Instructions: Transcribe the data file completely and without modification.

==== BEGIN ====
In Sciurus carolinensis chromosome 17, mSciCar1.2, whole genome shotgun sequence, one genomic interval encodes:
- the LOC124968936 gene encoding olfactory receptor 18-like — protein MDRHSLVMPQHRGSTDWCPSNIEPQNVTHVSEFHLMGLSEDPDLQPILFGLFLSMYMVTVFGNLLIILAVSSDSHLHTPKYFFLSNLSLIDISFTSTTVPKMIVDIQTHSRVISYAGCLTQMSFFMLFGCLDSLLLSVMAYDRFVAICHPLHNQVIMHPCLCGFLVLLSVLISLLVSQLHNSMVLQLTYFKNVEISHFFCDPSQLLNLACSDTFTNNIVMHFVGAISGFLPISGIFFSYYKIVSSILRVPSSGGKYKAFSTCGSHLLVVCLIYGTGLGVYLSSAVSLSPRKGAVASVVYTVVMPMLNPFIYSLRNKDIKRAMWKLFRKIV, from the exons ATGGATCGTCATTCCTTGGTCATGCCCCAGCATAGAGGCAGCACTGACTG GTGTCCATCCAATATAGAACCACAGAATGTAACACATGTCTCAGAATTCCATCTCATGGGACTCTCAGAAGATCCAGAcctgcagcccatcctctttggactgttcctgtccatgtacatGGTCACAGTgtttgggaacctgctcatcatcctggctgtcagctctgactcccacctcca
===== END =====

In Sciurus carolinensis chromosome 17, mSciCar1.2, whole genome shotgun sequence, one genomic interval encodes:
- the LOC124968936 gene encoding olfactory receptor 18-like — protein MDRHSLVMPQHRGSTDWCPSNIEPQNVTHVSEFHLMGLSEDPDLQPILFGLFLSMYMVTVFGNLLIILAVSSDSHLHTPKYFFLSNLSLIDISFTSTTVPKMIVDIQTHSRVISYAGCLTQMSFFMLFGCLDSLLLSVMAYDRFVAICHPLHNQVIMHPCLCGFLVLLSVLISLLVSQLHNSMVLQLTYFKNVEISHFFCDPSQLLNLACSDTFTNNIVMHFVGAISGFLPISGIFFSYYKIVSSILRVPSSGGKYKAFSTCGSHLLVVCLIYGTGLGVYLSSAVSLSPRKGAVASVVYTVVMPMLNPFIYSLRNKDIKRAMWKLFRKIV, from the exons ATGGATCGTCATTCCTTGGTCATGCCCCAGCATAGAGGCAGCACTGACTG GTGTCCATCCAATATAGAACCACAGAATGTAACACATGTCTCAGAATTCCATCTCATGGGACTCTCAGAAGATCCAGAcctgcagcccatcctctttggactgttcctgtccatgtacatGGTCACAGTgtttgggaacctgctcatcatcctggctgtcagctctgactcccacctcca